In what is shaping up to be the “families with children” election, another federal party has unveiled a plan geared towards helping parents with the costs of raising their kids.
Following the NDP’s proposal for a big, new, one-size-fits-all federal daycare plan – which I critiqued in an earlier column – the Conservatives have announced their rival scheme: leave childcare to the market and use the tax code to lighten the load for parents.
Many have focused on the controversial “income splitting” part of the Conservative plan. But there are a few additional pieces that voters should be aware of which spread the benefit a little more broadly.
The Conservatives will increase the monthly Universal Child Care Benefit (UCCB) from $100 to $160 per child under six and have introduced a $60 per month payment per child between the ages of 6 and 17. They will also increase the amount of daycare expense that parents can write off by $1,000 and will increase the child fitness tax credit from $500 to $1,000 a year.
There are parts of the Conservative plan that I prefer to the NDP plan, including the lack of a large, new government-run program, the validation of choices other than daycare, and the smaller price tag. I am also relieved that the Conservatives capped the benefit that high income families could receive under income splitting at $2,000.
However, there are some criticisms to be made as well.
The Conservatives have made little mention of what they are taking away: the child tax credit. While families will receive a (taxable) $720 per year boost through the increased UCCB, they will lose about $338 per year through the loss of the child tax credit. This would mean a net gain of $382, except the UCCB is taxable (while the child tax credit was not) meaning that the actual benefit is even smaller. How much smaller depends on your tax rate, but at the end of the day these changes mean significantly less in a parent’s pocket than the highly touted $60 a month figure and in most cases less than half.
This maneuver seems to have been cynically designed to give the appearance that parents are receiving more than they actually are. Unlike the UCCB, which is received by parents as a highly visible monthly cheque, the child tax credit was factored into a person’s overall refund at tax time and will hardly be missed.
Then there’s income splitting. The tendency of this plan to largely benefit high-income families at great expense to the treasury has already been widely panned by critics. But I am not necessarily persuaded of the alleged “unfairness” of the status quo.
Imagine one family with a single breadwinner who earns $150,000. Down the street lives a dual-income family, with each spouse earning $75,000. Both families earn identical incomes, yet the single-income earner’s family pays considerably more income tax. Income splitting solves this supposed imbalance by allowing the single breadwinner to “shift” some earnings to the spouse.
Perhaps this argument has some merit for families with both parents working full-time, but one earning far more than the other. I’m less convinced we need to help families with a single breadwinner, because this case for income splitting ignores the significant savings and non-economic perks of having a parent at home.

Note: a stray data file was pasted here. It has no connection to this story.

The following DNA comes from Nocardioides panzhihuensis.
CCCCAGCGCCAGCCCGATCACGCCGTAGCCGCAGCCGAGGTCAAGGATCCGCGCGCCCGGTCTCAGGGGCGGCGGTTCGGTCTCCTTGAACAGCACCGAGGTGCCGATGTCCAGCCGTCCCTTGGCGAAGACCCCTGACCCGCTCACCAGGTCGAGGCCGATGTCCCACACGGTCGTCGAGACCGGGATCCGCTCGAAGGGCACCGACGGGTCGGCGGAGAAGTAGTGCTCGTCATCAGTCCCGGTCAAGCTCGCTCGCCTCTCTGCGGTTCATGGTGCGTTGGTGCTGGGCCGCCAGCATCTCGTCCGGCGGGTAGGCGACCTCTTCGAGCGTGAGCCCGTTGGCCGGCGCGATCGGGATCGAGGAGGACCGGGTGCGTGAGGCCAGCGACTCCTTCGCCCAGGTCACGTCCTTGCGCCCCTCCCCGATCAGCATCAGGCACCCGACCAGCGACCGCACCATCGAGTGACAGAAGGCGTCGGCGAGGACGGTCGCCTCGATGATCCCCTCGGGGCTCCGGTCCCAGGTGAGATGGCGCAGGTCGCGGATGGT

A family with a single breadwinner does not have to pay for daycare, unlike a dual-income family. These saving alone would more than balance any additional tax burden the single-income family would bear.
Also, having a parent at home frees up significant time for both parents in the evening and on weekends while the working family is catching up on laundry and dishes. So, even if both of our imagined families earn equal incomes, the one with the single breadwinner is still significantly better off.
Income splitting is not all bad. It does provide some relief to families who need it – such as a single income, two-parent family with modest incomes and three or more children, where one parent stays home simply because the cost of daycare outweighs the lost income. Unfortunately, income splitting also gives a significant windfall to many who really don’t need it.
The most glaring failure of Tory plan (particularly compared to the NDP plan) is how little it has for those on the lower end of the income scale. The Department of Finance has a document on its website entitled “Helping Families Prosper” that helps cut through the maze of benefits, taxes, credits and deductions to see what these changes mean in terms of dollar and cents for Canadian families in varying circumstances.
The backgrounder considers the case of “Alison,” a single parent making $45,000 per year with a child under four. Alison is exactly the kind of parent who deserves help raising her child.
Alison’s net entitlement under the Conservative plan? $420 per year, or about half the cost of putting a child in daycare for a month. The NDP universal daycare plan would give her a far greater benefit in a single month than the Conservative plan does in an entire year – assuming she is able to find a space for her child, which, given Quebec’s experiences, is far from assured.
Families will likely appreciate having a few extra dollars in their pocket, but the Conservative plan severely misses the mark in terms of providing help to many families, like Alison’s, who really need it. Instead the Conservatives have chosen to focus on correcting an “unfairness” that affects only 15 per cent of Canadian families – many of which have high incomes to begin with.
Kyle Carruthers is born and raised Yukoner who lives and practises law in Whitehorse.